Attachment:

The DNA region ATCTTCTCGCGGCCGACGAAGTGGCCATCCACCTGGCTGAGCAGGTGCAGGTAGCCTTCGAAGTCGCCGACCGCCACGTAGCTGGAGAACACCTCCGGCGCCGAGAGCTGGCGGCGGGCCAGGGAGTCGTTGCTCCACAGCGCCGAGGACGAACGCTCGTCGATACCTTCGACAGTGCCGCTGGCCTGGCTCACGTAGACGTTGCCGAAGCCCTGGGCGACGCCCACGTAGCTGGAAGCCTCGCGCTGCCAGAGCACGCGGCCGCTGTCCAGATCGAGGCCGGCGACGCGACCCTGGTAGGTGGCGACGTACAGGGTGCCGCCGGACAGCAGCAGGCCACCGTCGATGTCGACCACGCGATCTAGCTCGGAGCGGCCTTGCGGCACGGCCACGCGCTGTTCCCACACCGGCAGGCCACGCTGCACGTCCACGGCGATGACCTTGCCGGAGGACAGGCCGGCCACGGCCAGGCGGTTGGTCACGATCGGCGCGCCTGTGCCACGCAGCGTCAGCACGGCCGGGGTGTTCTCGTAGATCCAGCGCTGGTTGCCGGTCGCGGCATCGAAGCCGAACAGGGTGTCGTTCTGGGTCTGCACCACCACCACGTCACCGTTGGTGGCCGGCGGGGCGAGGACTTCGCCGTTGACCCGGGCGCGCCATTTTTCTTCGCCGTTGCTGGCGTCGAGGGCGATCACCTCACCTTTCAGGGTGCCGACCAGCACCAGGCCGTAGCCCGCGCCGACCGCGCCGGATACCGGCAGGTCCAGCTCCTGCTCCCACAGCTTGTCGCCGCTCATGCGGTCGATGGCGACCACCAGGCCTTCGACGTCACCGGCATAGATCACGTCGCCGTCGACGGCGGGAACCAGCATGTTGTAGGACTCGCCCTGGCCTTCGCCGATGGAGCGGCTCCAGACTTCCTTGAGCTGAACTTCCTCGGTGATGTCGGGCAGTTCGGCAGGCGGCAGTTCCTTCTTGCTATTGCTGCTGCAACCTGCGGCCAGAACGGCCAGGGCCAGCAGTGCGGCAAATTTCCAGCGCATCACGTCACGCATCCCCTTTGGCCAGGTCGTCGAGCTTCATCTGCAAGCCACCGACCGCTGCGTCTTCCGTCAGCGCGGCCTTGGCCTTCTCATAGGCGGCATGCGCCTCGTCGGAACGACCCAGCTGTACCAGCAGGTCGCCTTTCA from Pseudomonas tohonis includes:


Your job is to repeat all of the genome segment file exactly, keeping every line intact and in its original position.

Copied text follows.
The DNA region ATCTTCTCGCGGCCGACGAAGTGGCCATCCACCTGGCTGAGCAGGTGCAGGTAGCCTTCGAAGTCGCCGACCGCCACGTAGCTGGAGAACACCTCCGGCGCCGAGAGCTGGCGGCGGGCCAGGGAGTCGTTGCTCCACAGCGCCGAGGACGAACGCTCGTCGATACCTTCGACAGTGCCGCTGGCCTGGCTCACGTAGACGTTGCCGAAGCCCTGGGCGACGCCCACGTAGCTGGAAGCCTCGCGCTGCCAGAGCACGCGGCCGCTGTCCAGATCGAGGCCGGCGACGCGACCCTGGTAGGTGGCGACGTACAGGGTGCCGCCGGACAGCAGCAGGCCACCGTCGATGTCGACCACGCGATCTAGCTCGGAGCGGCCTTGCGGCACGGCCACGCGCTGTTCCCACACCGGCAGGCCACGCTGCACGTCCACGGCGATGACCTTGCCGGAGGACAGGCCGGCCACGGCCAGGCGGTTGGTCACGATCGGCGCGCCTGTGCCACGCAGCGTCAGCACGGCCGGGGTGTTCTCGTAGATCCAGCGCTGGTTGCCGGTCGCGGCATCGAAGCCGAACAGGGTGTCGTTCTGGGTCTGCACCACCACCACGTCACCGTTGGTGGCCGGCGGGGCGAGGACTTCGCCGTTGACCCGGGCGCGCCATTTTTCTTCGCCGTTGCTGGCGTCGAGGGCGATCACCTCACCTTTCAGGGTGCCGACCAGCACCAGGCCGTAGCCCGCGCCGACCGCGCCGGATACCGGCAGGTCCAGCTCCTGCTCCCACAGCTTGTCGCCGCTCATGCGGTCGATGGCGACCACCAGGCCTTCGACGTCACCGGCATAGATCACGTCGCCGTCGACGGCGGGAACCAGCATGTTGTAGGACTCGCCCTGGCCTTCGCCGATGGAGCGGCTCCAGACTTCCTTGAGCTGAACTTCCTCGGTGATGTCGGGCAGTTCGGCAGGCGGCAGTTCCTTCTTGCTATTGCTGCTGCAACCTGCGGCCAGAACGGCCAGGGCCAGCAGTGCGGCAAATTTCCAGCGCATCACGTCACGCATCCCCTTTGGCCAGGTCGTCGAGCTTCATCTGCAAGCCACCGACCGCTGCGTCTTCCGTCAGCGCGGCCTTGGCCTTCTCATAGGCGGCATGCGCCTCGTCGGAACGACCCAGCTGTACCAGCAGGTCGCCTTTCA from Pseudomonas tohonis includes: